Artist

Ex-votos

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Ex votos
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Feet
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Biography

In Brazil, there are many different crafts made and absorbed by the same segment of the regional or local population. There they all have a shared knowledge of their significance. In this case, they are the ex-votos or “miracles” of the north-eastern backlands, for centuries modeled in clay or carved in wood, an expression of faith for the grace received from a Catholic saint. The promise, the vow is then fulfilled and provides evidence of the miracle, the ex-voto, in all shapes and sizes. In general, who pays the promise fulfills his or her vow on a pilgrimage. We can mention São Francisco das Chagas from Canindé and Juazeiro do Norte, both in the Ceará state Bom Jesus da Lapa, Bahia state, Círio de Nazaré, Pará state, Bom Jesus de Matosinhos, Minas Gerais state, Aparecida do Norte, São Paulo, as some of the largest pilgrim centers in Brazil where this practice is commom. There the institutional action of the Catholic Church can be seen as an organizer of formal ceremonies that traditionally are an essencial part of these rituals (masses, novenas, confessions, comunions). Alongside them, however, are the ways in which the common people present them, which generally take the form of direct communication with the patron saint without the priest’s intermediation. In the Northeast, this is evident in the numerous letters written to the saint and placed in the church of its invocation, and the payment of promises in different ways, such as carrying stones on their heads as they follow the Stations of the Cross and processions, fulfilling vows in the form of music sung in the Hall of Miracles, cutting hair, wearing and offering “mortalhas” (sacred habits) to the patron saint, as well as figures modeled in clay or carved in wood. And also submitting photographs, jewelry, corn husks, hair, eyeglasses, wheelchairs, crutches, graduation diplomas, school books, pieces of lace, letters, flowers, ships, plaques with inscriptions, baby bottles, candles, wedding dresses, large pilgrimage crosses, in short, and endless variety of objects corresponding to the many different kinds of situation experienced by the devout. The pilgrim of all ages, men and women, go long distances on foot, or ride on trucks, very often have their portraits taken by the photographers that follow the pilgrims’ route, to enable the faithful to offer the photo to the saint, also as an ex-voto. In Southeast Brazil this practice has already practically substituted the painted or carved miracle, together with wax objects, shaped in series, reproducing parts of human body.

The girl who has her photo taken beside a sheep in Canindé, ordered by the family, will offer the animal to St. Francis to fulfill a promise. It is also common to submit no mandatory ex-votos in the small country-sides chapels or shrines built in the vastness of the backlands.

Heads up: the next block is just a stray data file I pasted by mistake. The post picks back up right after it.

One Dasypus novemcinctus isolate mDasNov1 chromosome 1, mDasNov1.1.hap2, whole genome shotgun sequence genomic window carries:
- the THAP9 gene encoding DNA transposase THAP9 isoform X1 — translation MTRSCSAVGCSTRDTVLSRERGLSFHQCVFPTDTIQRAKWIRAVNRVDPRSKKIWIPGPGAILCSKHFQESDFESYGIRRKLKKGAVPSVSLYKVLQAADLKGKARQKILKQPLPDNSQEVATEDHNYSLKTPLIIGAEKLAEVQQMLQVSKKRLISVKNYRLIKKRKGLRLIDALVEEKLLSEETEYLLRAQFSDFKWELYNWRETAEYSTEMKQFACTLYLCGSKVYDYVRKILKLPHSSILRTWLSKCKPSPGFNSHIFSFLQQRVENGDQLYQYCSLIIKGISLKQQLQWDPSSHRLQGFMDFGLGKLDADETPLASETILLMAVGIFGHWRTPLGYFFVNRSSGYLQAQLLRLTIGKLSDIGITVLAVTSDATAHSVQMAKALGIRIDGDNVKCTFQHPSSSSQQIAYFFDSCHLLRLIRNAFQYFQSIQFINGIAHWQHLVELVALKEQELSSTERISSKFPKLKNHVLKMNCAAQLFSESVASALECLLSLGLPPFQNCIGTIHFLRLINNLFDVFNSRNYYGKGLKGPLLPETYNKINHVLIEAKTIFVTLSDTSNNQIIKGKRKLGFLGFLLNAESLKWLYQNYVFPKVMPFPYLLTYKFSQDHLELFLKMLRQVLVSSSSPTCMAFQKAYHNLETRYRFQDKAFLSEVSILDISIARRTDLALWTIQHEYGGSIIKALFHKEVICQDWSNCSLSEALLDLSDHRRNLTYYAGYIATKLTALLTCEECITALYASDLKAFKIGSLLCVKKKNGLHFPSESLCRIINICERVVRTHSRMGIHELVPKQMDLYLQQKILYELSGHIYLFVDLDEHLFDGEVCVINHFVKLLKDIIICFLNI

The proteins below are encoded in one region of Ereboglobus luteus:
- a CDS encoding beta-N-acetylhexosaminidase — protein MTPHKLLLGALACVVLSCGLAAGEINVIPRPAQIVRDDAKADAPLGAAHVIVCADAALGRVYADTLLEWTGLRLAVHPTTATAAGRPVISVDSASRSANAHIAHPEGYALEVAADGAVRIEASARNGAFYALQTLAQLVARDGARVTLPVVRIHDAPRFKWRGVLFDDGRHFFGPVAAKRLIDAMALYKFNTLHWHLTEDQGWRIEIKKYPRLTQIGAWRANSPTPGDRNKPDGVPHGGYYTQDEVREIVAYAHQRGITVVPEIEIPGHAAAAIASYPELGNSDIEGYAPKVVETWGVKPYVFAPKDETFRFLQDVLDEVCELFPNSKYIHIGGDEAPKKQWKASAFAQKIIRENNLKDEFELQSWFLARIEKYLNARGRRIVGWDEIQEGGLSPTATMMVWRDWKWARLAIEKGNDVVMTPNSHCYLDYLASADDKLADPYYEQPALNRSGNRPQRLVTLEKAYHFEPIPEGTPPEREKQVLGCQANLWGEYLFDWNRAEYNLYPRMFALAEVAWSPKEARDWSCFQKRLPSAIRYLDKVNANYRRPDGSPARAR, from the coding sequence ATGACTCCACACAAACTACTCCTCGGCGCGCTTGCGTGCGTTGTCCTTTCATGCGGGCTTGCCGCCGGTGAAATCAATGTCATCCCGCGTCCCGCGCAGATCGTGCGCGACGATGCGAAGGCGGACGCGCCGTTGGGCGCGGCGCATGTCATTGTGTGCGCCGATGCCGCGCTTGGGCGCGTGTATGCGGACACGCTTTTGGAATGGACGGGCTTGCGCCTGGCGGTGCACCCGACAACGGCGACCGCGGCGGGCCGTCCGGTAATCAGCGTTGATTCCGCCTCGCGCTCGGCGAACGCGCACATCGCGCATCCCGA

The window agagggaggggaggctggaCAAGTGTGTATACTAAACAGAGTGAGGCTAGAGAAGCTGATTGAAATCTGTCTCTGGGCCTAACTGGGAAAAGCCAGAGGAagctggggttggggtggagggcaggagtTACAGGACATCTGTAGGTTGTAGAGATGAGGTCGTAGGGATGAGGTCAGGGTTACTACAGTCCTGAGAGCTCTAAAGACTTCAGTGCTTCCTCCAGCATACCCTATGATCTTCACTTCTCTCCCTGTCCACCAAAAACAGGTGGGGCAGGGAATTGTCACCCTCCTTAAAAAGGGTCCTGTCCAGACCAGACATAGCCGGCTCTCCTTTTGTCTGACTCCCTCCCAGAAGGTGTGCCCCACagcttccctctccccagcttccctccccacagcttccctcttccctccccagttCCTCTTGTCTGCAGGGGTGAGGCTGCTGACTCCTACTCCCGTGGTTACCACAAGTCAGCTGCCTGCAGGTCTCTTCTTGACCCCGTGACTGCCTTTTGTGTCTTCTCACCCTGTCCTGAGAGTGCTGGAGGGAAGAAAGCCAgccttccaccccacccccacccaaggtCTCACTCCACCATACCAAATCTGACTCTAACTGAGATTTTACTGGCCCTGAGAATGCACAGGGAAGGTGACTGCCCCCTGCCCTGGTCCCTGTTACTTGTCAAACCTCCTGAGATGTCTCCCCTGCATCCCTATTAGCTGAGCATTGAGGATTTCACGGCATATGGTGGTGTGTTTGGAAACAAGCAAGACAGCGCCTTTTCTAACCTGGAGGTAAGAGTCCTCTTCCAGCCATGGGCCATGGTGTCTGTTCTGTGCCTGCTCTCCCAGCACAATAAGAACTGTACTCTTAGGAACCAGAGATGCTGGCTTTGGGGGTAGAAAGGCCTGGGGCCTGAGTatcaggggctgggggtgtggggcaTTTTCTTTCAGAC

In the State of Bahia, the famous festival of Senhor do Bonfim is held in its church in the city of Salvador. The church was built on Itapagipe Hill in the 18th century to house the miracle-working figure of Christ on the Cross brought from Portugal in 1745. Since then, it has become one of the most popular religious centers in the state, and includes African-Brazilian rituals in its festivities. In Riscadores de Milagres (1967), Clarival do Prado Valladares studies the church’s constant incoming ex-votos, carved or in silverwork, or painted votive plaques, a practice that was common until the 20th century. Mention should be given to the role of João Duarte da Silva (1860-1935) in votive plaques. He was a barber and riscador de milagres (miracle sketcher) and nicknamed João Pinguelinho, living in Taboão, the center of popular art production in Salvador. Among other activities, João Pinguelinho would sign his painted ex-votos, by the pseudonym of Toilette de Flora, and would keep up-to-date the centuries-old tradition of the painted miracles relating to rescue from shipwrecks.

In Southeast Brazil, in Aparecida do Norte, Bom Jesus do Matosinhos, and other pilgrimage centers, many painted ex-votos were made in the 20th century. Dating from 1900 is an example of the miracle made by the boy Godofredo, who had swallowed a nail, and in 1922, for example, the continuity of earlier centuries of the miraculous facts relating to occupational accidents: Davi Ramalho is grateful for being cured and shows the actual machine that injured him, now in full industrial context.

Notwithstanding the beauty and great interest of the painted ex-votos for history of art and cultural studies in Brazil, from the view-point of visual creation, it is unique in the 20th century Western world the original synthesis offered by the known variety of Northeastern ex-votos shaped in clay and wood. From the endless plastic invention, these sculptures of faith by anonymous artists in the backlands of Northeast Brazil, or accosionally by artists such as Vitalino, and Master Dezinho, for example – for no payment, since it was a vow – were displayed in exhibitions in Brazilian museums during the 20th century, and in the art galleries and cultural foundations in Europe and the USA.

Little Dictionary of the Brazilian People’s Art – 20th Century, by anthropologist and poet Lélia Coelho Frota




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